The Home of Midwood Science Research

SEM image of the week: Turtle scutes

Posted on Monday, February 27, 2012 by for SEM.

One day, as I was walking with my sister on 5th avenue, I noticed a lady selling baby turtles. Each pair, one of each gender, was in a little tank. They looked absolutely adorable, I knew I just had to get one. My sister and I purchased one and practically ran home to show our mother. At first, she was furious because she isn’t a fan of pets, but over time, she grew to love them. After a week of ownership, the male turtle was dropped by my sister, and his soul was seized by death. The remaining female turtle, the one whose shell was observed under the microscope, was a lonely widow, so my mother decided to buy another pair of turtles. After she purchased another two, two years passed by and the male turtle grew more ill everyday. White foam escaped his mouth, and he was smaller and skinnier than the other two females. Eventually, he passed away and left the two widows alone.

Another year passed, and my neighbor came knocking on the door. He had just saved a turtle from getting run over by a car. He told us that he wouldn’t be able to take proper care of it so he wants us to keep it. Now, to this day, I haven’t named any of these turtles. I just can’t think of the perfect names for them. I call them turtles. I take them out for walks, as in I let them roam about the house freely, and when it’s good weather outside, I take them to the park. Usually, when I’m lonely, I actually talk to them. I know it’s weird since they can’t reply to me but it feels nice to have them there. I love my turtles, probably because they can’t be as evil as humans. They can’t backstab you, murder you, rob you, or anything of the sort. They’re amazing pets, and I’m glad to have them in my life.

My turtles are all classified as red eared sliders (Trachemys scripta elegant). If you notice in the pictures, the turtle has a red strip on each side of its head. The “slider” part of the name comes from their ability to slide off rocks and logs quickly. Red eared sliders are native to the southern United States but they’re found world wide because of turtle salesmen or travelers owning these pets. They’re actually the most popular pet turtle in the United States. They can be usually found in freshwater swamps. They love to hide around rocks but since they don’t have saliva, they’re forced to remain in water to eat their food. They’re omnivores and can eat a huge variety of foods including aquatic plants, fish, tadpoles, crickets, and worms. At home, I usually feed them shrimp, lettuce, and floating food sticks (which provide extra protein). The turtle’s outer shell is made of a thin layer of keratin, like your hair and fingernails, arranged in plates called scutes. Underneath that layer, there is a layer of bony plates, their ribs and vertebrae. My turtles shed scutes from time to time. I saved one to make the images below.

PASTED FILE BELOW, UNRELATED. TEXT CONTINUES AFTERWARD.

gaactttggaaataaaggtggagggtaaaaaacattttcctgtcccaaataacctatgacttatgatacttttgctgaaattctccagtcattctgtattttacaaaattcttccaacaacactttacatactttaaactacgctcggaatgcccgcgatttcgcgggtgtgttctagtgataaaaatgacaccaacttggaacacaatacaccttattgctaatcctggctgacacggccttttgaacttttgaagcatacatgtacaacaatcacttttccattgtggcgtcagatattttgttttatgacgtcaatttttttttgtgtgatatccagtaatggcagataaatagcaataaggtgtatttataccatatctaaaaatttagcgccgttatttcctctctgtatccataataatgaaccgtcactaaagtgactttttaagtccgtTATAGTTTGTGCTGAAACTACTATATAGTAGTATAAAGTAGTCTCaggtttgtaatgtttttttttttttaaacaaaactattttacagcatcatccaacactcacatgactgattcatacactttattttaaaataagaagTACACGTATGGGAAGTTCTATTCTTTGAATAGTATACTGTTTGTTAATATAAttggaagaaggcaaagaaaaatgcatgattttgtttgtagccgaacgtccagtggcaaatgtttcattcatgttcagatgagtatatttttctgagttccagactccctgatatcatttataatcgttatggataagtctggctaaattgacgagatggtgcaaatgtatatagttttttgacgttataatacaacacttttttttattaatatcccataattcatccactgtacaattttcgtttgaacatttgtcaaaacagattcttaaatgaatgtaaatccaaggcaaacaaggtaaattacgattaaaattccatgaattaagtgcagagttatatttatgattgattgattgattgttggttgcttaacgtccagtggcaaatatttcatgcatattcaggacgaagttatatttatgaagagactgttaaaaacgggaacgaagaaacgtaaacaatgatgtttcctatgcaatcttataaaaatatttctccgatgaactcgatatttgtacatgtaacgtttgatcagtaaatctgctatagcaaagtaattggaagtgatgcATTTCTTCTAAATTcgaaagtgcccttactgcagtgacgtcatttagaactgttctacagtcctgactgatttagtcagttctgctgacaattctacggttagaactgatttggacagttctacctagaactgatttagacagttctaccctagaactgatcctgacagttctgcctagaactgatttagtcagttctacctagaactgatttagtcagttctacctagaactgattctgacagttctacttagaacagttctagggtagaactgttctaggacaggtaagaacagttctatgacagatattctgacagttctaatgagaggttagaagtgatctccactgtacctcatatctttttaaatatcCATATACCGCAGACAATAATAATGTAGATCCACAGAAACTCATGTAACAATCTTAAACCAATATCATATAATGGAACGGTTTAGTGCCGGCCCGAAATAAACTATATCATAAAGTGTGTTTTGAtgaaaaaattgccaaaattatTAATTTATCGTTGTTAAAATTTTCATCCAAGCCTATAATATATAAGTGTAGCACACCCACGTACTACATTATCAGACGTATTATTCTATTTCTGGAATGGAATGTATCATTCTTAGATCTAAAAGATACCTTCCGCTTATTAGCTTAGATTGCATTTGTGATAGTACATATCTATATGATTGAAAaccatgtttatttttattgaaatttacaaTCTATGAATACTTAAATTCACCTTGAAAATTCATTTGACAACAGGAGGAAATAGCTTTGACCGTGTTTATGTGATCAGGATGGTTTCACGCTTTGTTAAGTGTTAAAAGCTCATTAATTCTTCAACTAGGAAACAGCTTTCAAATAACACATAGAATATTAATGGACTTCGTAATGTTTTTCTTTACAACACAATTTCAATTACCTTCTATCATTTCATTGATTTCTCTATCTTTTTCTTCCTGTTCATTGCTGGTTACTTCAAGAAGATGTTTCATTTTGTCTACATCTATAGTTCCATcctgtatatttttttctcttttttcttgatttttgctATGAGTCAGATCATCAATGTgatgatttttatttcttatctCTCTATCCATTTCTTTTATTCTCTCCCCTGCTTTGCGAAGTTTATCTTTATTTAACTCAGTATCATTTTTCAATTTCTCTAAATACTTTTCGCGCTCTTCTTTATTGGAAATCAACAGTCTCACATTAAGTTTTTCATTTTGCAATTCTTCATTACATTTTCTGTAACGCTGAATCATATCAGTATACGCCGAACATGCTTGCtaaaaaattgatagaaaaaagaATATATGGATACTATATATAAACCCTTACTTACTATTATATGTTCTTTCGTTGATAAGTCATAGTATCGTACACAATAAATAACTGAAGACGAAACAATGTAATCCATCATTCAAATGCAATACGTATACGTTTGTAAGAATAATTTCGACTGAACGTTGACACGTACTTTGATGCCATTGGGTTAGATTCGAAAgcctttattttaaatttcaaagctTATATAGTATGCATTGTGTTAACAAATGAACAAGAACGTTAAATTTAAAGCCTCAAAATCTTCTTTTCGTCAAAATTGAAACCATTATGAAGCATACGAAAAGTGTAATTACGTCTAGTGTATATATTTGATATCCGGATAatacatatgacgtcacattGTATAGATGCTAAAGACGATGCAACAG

Overview showing the tip and central ridge of a scute. Note how the parallel machining lines of the metal platform are distorted due to charge accumulation on the edge of the scute. Flaking region at medium voltage and low vacuum. Flaking region at medium voltage and high vacuum.
Side view of the tip of a scute. Jagged edge of a broken scute. Jagged edge of a broken scute. The distortion that looks like smoke is caused by charge accumulation on a pointed region.
Scutes are made of interlocking plates of keratin. Some regions show texture under higher magnification. Underside of a scute showing indentations from blood vessels.

Image and text credit: Jasline Garcia. Caption credit: Glenn Elert